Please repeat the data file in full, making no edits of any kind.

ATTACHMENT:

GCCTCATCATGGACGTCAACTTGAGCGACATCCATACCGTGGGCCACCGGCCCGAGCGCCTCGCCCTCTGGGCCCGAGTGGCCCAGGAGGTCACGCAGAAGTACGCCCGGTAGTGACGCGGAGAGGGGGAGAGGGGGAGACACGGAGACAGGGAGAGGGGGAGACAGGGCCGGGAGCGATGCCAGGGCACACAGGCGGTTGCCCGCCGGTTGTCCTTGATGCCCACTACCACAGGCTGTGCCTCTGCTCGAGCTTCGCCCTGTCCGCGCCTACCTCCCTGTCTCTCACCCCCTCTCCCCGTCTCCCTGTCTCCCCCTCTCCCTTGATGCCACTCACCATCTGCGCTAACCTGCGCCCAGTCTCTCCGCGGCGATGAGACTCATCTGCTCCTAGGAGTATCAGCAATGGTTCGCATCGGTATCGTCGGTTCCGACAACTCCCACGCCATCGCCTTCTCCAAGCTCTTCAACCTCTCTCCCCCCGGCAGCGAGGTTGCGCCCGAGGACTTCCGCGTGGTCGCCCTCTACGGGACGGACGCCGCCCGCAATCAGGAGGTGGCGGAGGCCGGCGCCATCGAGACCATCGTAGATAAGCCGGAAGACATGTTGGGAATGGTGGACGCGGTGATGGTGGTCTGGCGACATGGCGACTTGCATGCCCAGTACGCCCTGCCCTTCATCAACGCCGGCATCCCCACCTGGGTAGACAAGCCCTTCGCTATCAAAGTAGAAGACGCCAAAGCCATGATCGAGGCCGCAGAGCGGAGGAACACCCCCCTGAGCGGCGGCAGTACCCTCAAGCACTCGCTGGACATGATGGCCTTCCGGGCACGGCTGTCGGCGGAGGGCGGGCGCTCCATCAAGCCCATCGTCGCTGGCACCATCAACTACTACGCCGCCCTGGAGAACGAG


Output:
GCCTCATCATGGACGTCAACTTGAGCGACATCCATACCGTGGGCCACCGGCCCGAGCGCCTCGCCCTCTGGGCCCGAGTGGCCCAGGAGGTCACGCAGAAGTACGCCCGGTAGTGACGCGGAGAGGGGGAGAGGGGGAGACACGGAGACAGGGAGAGGGGGAGACAGGGCCGGGAGCGATGCCAGGGCACACAGGCGGTTGCCCGCCGGTTGTCCTTGATGCCCACTACCACAGGCTGTGCCTCTGCTCGAGCTTCGCCCTGTCCGCGCCTACCTCCCTGTCTCTCACCCCCTCTCCCCGTCTCCCTGTCTCCCCCTCTCCCTTGATGCCACTCACCATCTGCGCTAACCTGCGCCCAGTCTCTCCGCGGCGATGAGACTCATCTGCTCCTAGGAGTATCAGCAATGGTTCGCATCGGTATCGTCGGTTCCGACAACTCCCACGCCATCGCCTTCTCCAAGCTCTTCAACCTCTCTCCCCCCGGCAGCGAGGTTGCGCCCGAGGACTTCCGCGTGGTCGCCCTCTACGGGACGGACGCCGCCCGCAATCAGGAGGTGGCGGAGGCCGGCGCCATCGAGACCATCGTAGATAAGCCGGAAGACATGTTGGGAATGGTGGACGCGGTGATGGTGGTCTGGCGACATGGCGACTTGCATGCCCAGTACGCCCTGCCCTTCATCAACGCCGGCATCCCCACCTGGGTAGACAAGCCCTTCGCTATCAAAGTAGAAGACGCCAAAGCCATGATCGAGGCCGCAGAGCGGAGGAACACCCCCCTGAGCGGCGGCAGTACCCTCAAGCACTCGCTGGACATGATGGCCTTCCGGGCACGGCTGTCGGCGGAGGGCGGGCGCTCCATCAAGCCCATCGTCGCTGGCACCATCAACTACTACGCCGCCCTGGAGAACGAG